Einasleigh is an outback town by any definition of “outback” but with a population of just under one hundred, perhaps only Aussies would call it a “town”.
It’s in the Shire of Etheridge, which constitutes most of the middle of North Queensland, and it is typical of our small Western towns – Prairie, Pentland and Torrens Creek on the road from Charters Towers to Hughenden come to mind.
Einasleigh has a pub (of course) and a caravan park, and a loose scattering of fading houses. It has no servo, if the sign back at the Lynd Junction roadhouse is to be believed – “Last fuel for 270 km,” it said, or words to that effect, and it was only 90 km of dirt road to the south.
Forsayth, slightly larger, is another 80 or 90 to the West, and Georgetown, the biggest town in the shire, is a similar distance North of Forsayth.
Copperfield Gorge, just downhill from the pub, is small but beautiful. Unlike Porcupine or Cobbold gorges, it cuts through basalt rather than sandstone.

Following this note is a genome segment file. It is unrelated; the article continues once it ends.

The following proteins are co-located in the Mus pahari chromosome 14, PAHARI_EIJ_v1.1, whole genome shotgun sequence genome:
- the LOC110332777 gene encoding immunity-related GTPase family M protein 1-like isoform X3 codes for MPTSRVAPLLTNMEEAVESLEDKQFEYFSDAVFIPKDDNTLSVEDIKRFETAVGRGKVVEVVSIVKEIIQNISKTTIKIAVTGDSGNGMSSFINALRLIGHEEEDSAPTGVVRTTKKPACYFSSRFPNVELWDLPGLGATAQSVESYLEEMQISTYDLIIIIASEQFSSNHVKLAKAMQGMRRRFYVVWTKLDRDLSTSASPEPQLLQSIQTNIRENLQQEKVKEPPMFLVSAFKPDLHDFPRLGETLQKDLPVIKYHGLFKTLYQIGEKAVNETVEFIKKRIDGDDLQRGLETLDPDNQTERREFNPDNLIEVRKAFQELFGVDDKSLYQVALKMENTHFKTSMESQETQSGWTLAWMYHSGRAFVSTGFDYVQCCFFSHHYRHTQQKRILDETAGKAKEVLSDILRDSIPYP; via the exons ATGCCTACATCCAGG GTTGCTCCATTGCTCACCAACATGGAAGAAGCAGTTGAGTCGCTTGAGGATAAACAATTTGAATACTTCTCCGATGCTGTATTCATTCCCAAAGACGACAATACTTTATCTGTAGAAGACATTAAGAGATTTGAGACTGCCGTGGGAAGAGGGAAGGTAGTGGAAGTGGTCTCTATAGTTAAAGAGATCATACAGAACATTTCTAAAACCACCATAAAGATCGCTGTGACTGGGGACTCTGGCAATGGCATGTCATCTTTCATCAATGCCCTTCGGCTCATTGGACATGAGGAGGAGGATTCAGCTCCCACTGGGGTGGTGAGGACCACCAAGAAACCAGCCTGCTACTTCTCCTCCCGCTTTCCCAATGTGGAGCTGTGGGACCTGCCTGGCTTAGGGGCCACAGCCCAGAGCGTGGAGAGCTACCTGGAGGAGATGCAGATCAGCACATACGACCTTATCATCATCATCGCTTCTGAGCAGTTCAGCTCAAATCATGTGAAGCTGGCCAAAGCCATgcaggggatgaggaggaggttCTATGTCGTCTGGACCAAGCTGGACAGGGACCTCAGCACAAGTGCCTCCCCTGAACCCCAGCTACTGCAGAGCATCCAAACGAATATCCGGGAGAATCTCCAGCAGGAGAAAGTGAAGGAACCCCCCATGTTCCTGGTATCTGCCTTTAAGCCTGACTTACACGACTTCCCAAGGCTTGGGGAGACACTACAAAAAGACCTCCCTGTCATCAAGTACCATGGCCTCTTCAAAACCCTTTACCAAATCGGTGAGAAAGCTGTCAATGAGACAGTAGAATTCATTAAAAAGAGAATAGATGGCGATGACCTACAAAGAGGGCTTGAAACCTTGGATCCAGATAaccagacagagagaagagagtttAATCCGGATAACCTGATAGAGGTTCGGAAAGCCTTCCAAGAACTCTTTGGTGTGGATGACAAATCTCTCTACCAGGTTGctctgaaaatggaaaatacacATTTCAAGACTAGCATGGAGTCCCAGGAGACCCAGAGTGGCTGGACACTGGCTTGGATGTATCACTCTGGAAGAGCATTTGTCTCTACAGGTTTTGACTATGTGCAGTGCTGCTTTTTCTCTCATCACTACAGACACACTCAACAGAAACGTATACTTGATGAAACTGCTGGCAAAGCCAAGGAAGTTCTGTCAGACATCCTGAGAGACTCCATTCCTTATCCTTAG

If the Shire of Etheridge seceded from Australia it would rank around number 130 of the world’s 190 nations by area, being a little smaller than Denmark but bigger than Taiwan. It would be almost exactly the same size as Switzerland and Bhutan – a challenging thought when one considers that Etheridge is flatter than most pancakes. (There are ranges of hills, true, and some are even called mountains, but they are not very big.)
The human population hovers around 800. Nearly half of them live in Georgetown, a pretty little town with a wonderful gemstone display based on the rich local gemfields.
The people of Etheridge are outnumbered by their cattle, and I suspect the cattle are equally outnumbered by termite mounds. Etheridge is landlocked (again like Switzerland and Bhutan) so the crocodile population is small compared to that of the Gulf coast, but there are freshwater crocs in the rivers.
It’s arid country, except when the monsoon arrives, but it’s beautiful in its own way. In the first half of the Dry season, Easter to midwinter, everything is growing and flowering: wattles, grevilleas and bottlebrushes were in bloom when we visited, adding their colour to the bush.